Let's think about it. What are the marks of a denomination? There are several the Restoration Movement has used for generations:
- A fellowship of churches using a common name to identify and identify them.
- A common Statement of Faith (Creed) to which all agree.
- A central organization to which all churches look to for advice, direction, identification, and oversight.
- The central organization receives all the offerings and dispenses all the funds.
- The central organization owns all the property.
- The central organization governs all the activities and selects all the staff.
- A person who serves as the visible leader.
In the case of the Presbyterian Church, USA those marks would work out as follows:
- The common name: Presbyterian Church
- The common Creed: The Presbyterian Church, USA recognizes the historic creeds but its basic statement is the Westminster Confession of Faith
- The central organization: Headquartered in Louisville, KY
- The staffing: Ministers of associated congregations are licensed and approved by the denomination.
- The visible leader: Heath Rada, Moderator
Transpose this to one of the Christian Churches with multi-site campuses:
- The common name: Christ's Church of the Valley
- The common creed: A Statement of faith published on the CCV website.
- The central organization: The Elders and Leadership Team at CCV, Peoria Campus, Phoenix
- CCV receives all the moneys given to the church.
- CCV owns all the property.
- CCV hires/firest all the staffs associated with the various campuses.
- The visible leader: Dr. Don Wilson
Congregations meeting in Surprise, Peoria, Scottsdale, and Athem currently comprise the CCV denomination. With the exception of size and extent there is no discernable difference between the United Presbyterian Church denomination, the United Methodist Church denomination, or any of the other standard denominations currently existing.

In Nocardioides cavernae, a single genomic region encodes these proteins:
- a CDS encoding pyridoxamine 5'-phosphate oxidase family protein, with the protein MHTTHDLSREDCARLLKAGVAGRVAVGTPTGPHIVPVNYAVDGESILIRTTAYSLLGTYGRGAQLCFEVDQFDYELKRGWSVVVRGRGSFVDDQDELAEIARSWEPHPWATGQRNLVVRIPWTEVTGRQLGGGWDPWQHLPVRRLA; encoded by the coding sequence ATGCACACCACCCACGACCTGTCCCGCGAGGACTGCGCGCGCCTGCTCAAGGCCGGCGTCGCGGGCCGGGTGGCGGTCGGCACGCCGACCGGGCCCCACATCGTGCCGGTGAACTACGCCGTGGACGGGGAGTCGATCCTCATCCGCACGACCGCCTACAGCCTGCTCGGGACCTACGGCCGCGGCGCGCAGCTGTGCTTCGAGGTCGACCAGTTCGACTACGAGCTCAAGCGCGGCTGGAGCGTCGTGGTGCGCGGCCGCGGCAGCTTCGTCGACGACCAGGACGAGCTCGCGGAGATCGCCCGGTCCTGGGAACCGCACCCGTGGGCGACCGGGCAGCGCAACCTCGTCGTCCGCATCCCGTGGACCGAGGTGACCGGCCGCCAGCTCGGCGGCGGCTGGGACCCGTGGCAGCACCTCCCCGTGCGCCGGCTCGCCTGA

If a Presbyterian Church associated with the Presbyterian Church, USA finds itself in disagreement with the denomination it may withdraw but may lose property and identification in the process. A congregation associated with CCV may withdraw and no one knows what will happen. The whole process goes far beyond the classic Restoration Movement principles surrounding the concept of locally autonomous congregation. It is doubtful that a congregation with facilities built with funds paid from the entire CCV membership would simply be turned over to rising leaders within the various campuses identifying with CCV.
I've only used Christ's Church of the Valley as an example. Exactly how the leadership there would react to these situations is unknown simply because it has not happened. In part that's the question. I have no doubt the leadership within the variety of multi-site mega churches have done so with good intentions. Their concern is outreach, growth, and convenience for attenders. However, what will happen should the Lord tarry and problems arise in 50, 100, 200 years.
In all of this history repeats itself. The early church followed a similar path establishing satellite congregations. The "bishop" of the first church sent presbyters (elders) to the satellites with the elements of the Lord's Supper since the theology of that day said "no bishop, no baptism; no bishop, no Lord's Supper). In time the satellites grew and the presbyters became identified with a specific assembly but the "first church" maintained its oversight and control.
In time five major churches arose with similar circumstances -- Antioch, Jerusalem, Alexandria, Carthage, and Rome. Other congregations looked to these five major churches for advice but retained their identity and autonomy. Leaders in each congregation saw themselves as equals but the more successful churches and their leadership were "more equal" than the others. In due season Constantinople replaced Carthage. For a variety of reasons Rome and Constantinople vied for recognition as having the greatest influence. Finally the two churches split and congregations identified with either Roman Catholicism or Eastern Orthodoxy.
It seems far fetched now, but it is not at all impossible for numerous multi-site mega churches to grow in influence. In fact, it is already happening as evidenced by the selection of speakers and the recognition of leaders occurring at the North American Christian Convention. The only redeeming factor is the reality seen in numerous congregations of various sizes who view the "brotherhood's" mega churches as anomaly and are not caught up in the emphasis on size.
What do we do about the current situation? Nothing! There's really nothing to do. Congregations can, because of the nature of the Restoration Movement, do whatever they think best. I simply write to express a warning, " Vigilance is the price of freedom." In my view, the action takes place in the local church and it is only when biblically qualified leadership determined to remain faithful to New Testament teaching can the nature and purpose of the church be preserved.